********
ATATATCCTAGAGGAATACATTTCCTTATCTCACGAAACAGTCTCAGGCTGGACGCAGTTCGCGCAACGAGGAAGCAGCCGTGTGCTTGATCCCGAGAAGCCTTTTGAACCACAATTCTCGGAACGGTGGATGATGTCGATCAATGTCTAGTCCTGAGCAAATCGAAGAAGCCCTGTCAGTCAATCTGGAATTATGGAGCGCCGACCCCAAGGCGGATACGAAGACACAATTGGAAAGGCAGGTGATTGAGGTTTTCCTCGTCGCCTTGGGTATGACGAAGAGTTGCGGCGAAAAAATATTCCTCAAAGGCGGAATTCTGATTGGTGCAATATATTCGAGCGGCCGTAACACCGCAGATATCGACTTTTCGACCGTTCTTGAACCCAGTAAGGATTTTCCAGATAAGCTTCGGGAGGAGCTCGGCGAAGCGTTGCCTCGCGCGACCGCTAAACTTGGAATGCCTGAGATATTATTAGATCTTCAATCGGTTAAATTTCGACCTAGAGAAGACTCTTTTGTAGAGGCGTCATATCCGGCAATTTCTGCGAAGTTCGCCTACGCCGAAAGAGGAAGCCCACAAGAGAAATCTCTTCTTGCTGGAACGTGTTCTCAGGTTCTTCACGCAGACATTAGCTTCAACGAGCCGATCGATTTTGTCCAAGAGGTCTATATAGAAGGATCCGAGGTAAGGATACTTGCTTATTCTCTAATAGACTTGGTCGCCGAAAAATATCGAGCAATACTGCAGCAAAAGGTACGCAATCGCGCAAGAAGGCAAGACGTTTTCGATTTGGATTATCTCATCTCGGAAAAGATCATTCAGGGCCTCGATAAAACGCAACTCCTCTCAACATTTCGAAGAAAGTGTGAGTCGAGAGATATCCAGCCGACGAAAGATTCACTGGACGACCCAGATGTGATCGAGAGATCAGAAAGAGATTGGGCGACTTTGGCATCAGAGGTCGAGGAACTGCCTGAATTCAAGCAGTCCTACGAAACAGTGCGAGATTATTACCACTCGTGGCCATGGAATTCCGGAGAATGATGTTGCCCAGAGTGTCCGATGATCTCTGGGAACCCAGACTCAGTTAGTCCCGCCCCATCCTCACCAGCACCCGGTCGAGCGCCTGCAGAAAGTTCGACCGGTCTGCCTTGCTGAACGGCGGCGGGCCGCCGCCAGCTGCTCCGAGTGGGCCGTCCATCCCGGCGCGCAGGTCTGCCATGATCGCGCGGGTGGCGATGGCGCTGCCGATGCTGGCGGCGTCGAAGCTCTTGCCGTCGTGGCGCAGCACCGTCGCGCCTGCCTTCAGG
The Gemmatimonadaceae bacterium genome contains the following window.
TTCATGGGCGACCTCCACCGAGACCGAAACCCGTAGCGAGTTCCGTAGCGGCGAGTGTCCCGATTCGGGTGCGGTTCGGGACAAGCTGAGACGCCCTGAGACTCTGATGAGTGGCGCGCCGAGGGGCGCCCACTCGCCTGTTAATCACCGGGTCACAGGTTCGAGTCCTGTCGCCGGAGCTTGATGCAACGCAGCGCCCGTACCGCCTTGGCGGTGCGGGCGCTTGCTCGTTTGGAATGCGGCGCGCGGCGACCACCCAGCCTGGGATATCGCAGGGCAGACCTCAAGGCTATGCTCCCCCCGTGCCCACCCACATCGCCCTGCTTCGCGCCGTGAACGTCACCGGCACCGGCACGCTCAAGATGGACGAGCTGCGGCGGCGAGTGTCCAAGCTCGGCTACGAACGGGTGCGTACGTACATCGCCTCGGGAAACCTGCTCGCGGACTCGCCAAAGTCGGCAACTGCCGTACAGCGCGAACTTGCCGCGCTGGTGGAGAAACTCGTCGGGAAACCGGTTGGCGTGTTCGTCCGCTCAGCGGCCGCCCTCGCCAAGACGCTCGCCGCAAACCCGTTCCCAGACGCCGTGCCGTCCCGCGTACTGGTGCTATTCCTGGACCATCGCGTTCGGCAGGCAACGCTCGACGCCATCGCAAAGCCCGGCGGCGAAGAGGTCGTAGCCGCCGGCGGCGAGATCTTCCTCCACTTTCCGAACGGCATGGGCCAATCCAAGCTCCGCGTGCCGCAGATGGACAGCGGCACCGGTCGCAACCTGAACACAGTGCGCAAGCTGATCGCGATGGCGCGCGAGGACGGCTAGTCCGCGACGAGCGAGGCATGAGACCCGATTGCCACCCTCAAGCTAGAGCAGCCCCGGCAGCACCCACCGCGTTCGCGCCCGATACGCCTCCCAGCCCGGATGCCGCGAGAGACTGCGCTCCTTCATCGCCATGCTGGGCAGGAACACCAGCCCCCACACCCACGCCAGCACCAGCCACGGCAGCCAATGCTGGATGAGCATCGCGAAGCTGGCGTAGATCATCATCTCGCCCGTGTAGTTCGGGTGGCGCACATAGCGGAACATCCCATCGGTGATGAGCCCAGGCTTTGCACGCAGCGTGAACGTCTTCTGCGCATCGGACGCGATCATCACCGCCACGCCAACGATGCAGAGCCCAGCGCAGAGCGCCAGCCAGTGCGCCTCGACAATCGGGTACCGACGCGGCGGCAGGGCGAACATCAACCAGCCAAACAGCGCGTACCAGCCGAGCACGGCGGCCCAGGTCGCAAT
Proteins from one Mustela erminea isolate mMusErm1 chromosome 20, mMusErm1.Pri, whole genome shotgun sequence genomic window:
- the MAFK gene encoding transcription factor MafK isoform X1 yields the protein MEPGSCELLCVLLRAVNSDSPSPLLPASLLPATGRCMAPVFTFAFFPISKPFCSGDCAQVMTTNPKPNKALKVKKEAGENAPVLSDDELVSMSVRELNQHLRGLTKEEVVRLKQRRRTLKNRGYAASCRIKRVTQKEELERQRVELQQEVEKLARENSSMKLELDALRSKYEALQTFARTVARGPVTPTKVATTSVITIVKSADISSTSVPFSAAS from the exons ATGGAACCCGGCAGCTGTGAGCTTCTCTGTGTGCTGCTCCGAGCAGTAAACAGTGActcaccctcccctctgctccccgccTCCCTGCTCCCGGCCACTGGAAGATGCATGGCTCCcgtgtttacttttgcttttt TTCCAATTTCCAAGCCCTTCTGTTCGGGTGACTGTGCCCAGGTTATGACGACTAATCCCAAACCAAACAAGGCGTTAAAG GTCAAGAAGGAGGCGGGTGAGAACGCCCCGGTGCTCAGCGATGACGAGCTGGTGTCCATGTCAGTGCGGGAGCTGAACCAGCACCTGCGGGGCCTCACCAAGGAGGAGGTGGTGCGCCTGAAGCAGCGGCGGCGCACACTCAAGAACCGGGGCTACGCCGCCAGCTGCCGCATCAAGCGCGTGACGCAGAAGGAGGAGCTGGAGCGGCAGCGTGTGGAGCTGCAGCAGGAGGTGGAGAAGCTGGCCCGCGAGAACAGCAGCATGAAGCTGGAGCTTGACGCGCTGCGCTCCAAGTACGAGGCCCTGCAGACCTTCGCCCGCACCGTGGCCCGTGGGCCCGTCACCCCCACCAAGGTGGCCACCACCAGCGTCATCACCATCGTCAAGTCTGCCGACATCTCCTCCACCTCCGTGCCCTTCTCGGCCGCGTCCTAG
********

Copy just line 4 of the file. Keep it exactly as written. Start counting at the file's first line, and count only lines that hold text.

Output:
Proteins from one Mustela erminea isolate mMusErm1 chromosome 20, mMusErm1.Pri, whole genome shotgun sequence genomic window: